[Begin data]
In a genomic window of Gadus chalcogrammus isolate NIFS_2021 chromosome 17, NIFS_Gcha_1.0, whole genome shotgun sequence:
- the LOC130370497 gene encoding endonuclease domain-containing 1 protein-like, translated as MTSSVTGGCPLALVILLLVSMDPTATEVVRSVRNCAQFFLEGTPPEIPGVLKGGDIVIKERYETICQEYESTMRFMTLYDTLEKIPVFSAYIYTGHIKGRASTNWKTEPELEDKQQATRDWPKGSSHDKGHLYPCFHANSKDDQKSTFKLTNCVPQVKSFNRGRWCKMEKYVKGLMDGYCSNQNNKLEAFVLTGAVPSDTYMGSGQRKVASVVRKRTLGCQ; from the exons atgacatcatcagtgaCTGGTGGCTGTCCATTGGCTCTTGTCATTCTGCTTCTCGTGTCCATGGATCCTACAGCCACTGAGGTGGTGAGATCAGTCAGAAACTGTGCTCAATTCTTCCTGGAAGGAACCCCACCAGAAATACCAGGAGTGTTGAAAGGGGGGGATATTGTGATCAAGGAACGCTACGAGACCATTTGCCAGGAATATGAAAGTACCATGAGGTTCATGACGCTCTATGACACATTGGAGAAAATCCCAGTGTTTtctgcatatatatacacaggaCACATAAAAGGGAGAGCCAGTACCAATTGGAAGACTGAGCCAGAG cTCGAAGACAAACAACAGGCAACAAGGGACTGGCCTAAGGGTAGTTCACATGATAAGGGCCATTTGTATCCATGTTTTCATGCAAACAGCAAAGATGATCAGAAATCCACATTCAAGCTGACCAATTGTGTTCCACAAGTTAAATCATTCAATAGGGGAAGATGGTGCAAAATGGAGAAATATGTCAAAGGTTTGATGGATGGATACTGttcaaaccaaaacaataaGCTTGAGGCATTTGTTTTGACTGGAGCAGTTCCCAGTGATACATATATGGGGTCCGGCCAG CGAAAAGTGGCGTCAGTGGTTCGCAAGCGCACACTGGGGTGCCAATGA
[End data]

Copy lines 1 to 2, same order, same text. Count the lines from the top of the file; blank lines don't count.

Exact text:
In a genomic window of Gadus chalcogrammus isolate NIFS_2021 chromosome 17, NIFS_Gcha_1.0, whole genome shotgun sequence:
- the LOC130370497 gene encoding endonuclease domain-containing 1 protein-like, translated as MTSSVTGGCPLALVILLLVSMDPTATEVVRSVRNCAQFFLEGTPPEIPGVLKGGDIVIKERYETICQEYESTMRFMTLYDTLEKIPVFSAYIYTGHIKGRASTNWKTEPELEDKQQATRDWPKGSSHDKGHLYPCFHANSKDDQKSTFKLTNCVPQVKSFNRGRWCKMEKYVKGLMDGYCSNQNNKLEAFVLTGAVPSDTYMGSGQRKVASVVRKRTLGCQ; from the exons atgacatcatcagtgaCTGGTGGCTGTCCATTGGCTCTTGTCATTCTGCTTCTCGTGTCCATGGATCCTACAGCCACTGAGGTGGTGAGATCAGTCAGAAACTGTGCTCAATTCTTCCTGGAAGGAACCCCACCAGAAATACCAGGAGTGTTGAAAGGGGGGGATATTGTGATCAAGGAACGCTACGAGACCATTTGCCAGGAATATGAAAGTACCATGAGGTTCATGACGCTCTATGACACATTGGAGAAAATCCCAGTGTTTtctgcatatatatacacaggaCACATAAAAGGGAGAGCCAGTACCAATTGGAAGACTGAGCCAGAG cTCGAAGACAAACAACAGGCAACAAGGGACTGGCCTAAGGGTAGTTCACATGATAAGGGCCATTTGTATCCATGTTTTCATGCAAACAGCAAAGATGATCAGAAATCCACATTCAAGCTGACCAATTGTGTTCCACAAGTTAAATCATTCAATAGGGGAAGATGGTGCAAAATGGAGAAATATGTCAAAGGTTTGATGGATGGATACTGttcaaaccaaaacaataaGCTTGAGGCATTTGTTTTGACTGGAGCAGTTCCCAGTGATACATATATGGGGTCCGGCCAG CGAAAAGTGGCGTCAGTGGTTCGCAAGCGCACACTGGGGTGCCAATGA